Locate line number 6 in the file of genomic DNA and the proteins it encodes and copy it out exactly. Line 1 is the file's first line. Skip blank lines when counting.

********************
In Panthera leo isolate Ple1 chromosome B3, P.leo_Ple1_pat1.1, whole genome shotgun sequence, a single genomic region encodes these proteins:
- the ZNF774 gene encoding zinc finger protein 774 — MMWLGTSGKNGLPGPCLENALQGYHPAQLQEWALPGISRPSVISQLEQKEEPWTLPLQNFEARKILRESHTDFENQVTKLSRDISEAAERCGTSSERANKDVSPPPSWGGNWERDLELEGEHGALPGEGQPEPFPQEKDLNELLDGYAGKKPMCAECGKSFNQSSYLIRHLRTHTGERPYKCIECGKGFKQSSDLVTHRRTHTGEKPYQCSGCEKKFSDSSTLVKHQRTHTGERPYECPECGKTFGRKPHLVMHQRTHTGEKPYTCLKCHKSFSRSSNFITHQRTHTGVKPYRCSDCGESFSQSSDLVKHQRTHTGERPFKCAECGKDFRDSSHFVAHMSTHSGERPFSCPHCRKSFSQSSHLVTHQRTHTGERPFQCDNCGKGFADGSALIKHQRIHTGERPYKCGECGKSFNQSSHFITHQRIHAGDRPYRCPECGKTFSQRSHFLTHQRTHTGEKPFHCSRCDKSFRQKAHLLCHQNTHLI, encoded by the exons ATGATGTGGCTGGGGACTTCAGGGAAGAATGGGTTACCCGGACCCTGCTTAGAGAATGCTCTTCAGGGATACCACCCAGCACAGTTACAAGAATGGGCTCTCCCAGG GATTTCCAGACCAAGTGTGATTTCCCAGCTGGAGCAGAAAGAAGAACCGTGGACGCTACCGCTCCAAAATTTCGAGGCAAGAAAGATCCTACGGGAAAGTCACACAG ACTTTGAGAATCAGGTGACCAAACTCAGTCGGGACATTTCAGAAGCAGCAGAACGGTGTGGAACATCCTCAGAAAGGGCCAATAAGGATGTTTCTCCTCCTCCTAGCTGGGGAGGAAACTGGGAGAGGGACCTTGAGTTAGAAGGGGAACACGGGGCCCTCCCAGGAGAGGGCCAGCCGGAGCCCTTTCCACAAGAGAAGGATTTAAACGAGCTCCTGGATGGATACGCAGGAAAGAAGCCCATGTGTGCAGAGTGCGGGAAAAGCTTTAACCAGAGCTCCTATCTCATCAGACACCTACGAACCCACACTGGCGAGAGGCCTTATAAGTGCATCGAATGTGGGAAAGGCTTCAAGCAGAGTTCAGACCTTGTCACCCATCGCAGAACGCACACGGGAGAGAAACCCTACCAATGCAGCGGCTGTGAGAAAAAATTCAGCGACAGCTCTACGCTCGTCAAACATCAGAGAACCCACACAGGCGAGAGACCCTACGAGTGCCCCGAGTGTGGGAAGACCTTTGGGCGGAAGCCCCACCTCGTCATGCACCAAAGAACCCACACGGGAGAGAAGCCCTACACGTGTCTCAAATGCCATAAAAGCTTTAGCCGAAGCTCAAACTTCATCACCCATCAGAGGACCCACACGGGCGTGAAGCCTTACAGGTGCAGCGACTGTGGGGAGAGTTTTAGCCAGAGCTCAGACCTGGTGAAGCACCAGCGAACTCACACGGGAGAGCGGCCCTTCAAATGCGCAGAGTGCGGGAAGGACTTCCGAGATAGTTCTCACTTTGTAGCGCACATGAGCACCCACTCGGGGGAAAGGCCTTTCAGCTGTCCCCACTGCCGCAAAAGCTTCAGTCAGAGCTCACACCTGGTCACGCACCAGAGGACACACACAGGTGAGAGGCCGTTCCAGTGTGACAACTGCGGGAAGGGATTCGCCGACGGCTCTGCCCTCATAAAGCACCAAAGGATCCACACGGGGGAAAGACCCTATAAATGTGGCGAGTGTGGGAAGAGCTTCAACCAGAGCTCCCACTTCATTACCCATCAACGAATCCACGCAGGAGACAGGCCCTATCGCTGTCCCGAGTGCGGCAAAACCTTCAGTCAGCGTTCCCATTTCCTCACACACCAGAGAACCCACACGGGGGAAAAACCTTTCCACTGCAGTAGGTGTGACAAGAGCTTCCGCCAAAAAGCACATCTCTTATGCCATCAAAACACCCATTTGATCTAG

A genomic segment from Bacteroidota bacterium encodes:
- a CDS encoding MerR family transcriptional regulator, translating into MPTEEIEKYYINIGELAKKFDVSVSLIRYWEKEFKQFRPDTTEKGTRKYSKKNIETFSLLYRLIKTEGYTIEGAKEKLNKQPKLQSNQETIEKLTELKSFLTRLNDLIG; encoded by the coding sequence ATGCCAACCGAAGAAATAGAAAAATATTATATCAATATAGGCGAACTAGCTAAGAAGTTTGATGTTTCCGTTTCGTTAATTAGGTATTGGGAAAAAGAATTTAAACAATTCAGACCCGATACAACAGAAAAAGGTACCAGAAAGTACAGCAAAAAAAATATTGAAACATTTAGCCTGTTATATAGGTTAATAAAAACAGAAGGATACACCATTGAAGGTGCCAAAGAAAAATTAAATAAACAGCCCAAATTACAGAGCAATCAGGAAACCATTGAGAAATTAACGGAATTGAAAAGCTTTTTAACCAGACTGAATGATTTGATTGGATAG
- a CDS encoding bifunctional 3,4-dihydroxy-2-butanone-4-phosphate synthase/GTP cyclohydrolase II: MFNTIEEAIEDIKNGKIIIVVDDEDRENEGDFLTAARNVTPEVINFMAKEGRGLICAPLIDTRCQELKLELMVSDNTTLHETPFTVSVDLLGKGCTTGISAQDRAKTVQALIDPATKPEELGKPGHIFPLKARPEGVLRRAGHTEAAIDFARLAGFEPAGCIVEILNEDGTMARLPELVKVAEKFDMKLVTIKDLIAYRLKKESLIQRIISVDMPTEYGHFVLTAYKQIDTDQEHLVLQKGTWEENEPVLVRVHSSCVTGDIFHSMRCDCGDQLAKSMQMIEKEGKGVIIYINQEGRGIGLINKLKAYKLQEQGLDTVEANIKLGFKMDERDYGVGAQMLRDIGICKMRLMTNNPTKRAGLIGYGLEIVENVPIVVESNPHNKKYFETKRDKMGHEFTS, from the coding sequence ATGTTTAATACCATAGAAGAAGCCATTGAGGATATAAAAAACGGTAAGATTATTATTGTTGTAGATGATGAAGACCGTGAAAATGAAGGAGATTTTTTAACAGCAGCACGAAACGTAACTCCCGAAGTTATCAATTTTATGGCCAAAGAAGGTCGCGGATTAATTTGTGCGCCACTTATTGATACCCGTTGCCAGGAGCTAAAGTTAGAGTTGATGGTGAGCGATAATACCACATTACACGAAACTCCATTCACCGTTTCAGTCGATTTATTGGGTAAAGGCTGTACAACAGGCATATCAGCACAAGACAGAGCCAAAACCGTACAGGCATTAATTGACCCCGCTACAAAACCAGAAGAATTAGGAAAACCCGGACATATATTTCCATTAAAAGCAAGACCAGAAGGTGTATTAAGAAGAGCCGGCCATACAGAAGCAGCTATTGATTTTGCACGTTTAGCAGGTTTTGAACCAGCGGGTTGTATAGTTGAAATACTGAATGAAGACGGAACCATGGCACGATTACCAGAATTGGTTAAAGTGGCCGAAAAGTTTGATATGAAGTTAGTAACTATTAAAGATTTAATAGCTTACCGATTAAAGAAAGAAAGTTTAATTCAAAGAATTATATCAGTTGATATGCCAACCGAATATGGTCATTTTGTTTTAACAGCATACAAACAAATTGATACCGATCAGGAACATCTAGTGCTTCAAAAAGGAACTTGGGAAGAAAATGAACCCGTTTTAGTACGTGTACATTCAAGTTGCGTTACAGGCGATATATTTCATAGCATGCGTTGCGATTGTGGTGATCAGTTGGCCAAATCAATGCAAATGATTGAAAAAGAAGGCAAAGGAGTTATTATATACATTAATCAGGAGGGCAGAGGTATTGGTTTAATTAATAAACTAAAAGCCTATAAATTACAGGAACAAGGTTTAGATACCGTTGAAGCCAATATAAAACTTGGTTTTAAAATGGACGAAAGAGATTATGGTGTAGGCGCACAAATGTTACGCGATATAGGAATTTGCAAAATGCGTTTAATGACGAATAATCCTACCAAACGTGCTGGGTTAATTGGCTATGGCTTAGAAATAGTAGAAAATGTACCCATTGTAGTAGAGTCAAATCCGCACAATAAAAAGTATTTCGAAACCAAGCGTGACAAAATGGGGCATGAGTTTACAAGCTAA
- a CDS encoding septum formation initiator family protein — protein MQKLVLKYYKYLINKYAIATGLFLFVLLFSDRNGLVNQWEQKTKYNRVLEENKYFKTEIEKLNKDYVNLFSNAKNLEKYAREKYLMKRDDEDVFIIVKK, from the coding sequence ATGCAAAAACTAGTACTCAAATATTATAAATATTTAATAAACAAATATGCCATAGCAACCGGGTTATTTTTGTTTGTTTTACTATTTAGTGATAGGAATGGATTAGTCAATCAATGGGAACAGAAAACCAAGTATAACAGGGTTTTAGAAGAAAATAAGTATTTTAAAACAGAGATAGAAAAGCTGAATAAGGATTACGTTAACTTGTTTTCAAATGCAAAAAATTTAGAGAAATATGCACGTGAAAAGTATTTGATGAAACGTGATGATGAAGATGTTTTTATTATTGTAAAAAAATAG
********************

- a CDS encoding septum formation initiator family protein — protein MQKLVLKYYKYLINKYAIATGLFLFVLLFSDRNGLVNQWEQKTKYNRVLEENKYFKTEIEKLNKDYVNLFSNAKNLEKYAREKYLMKRDDEDVFIIVKK, from the coding sequence ATGCAAAAACTAGTACTCAAATATTATAAATATTTAATAAACAAATATGCCATAGCAACCGGGTTATTTTTGTTTGTTTTACTATTTAGTGATAGGAATGGATTAGTCAATCAATGGGAACAGAAAACCAAGTATAACAGGGTTTTAGAAGAAAATAAGTATTTTAAAACAGAGATAGAAAAGCTGAATAAGGATTACGTTAACTTGTTTTCAAATGCAAAAAATTTAGAGAAATATGCACGTGAAAAGTATTTGATGAAACGTGATGATGAAGATGTTTTTATTATTGTAAAAAAATAG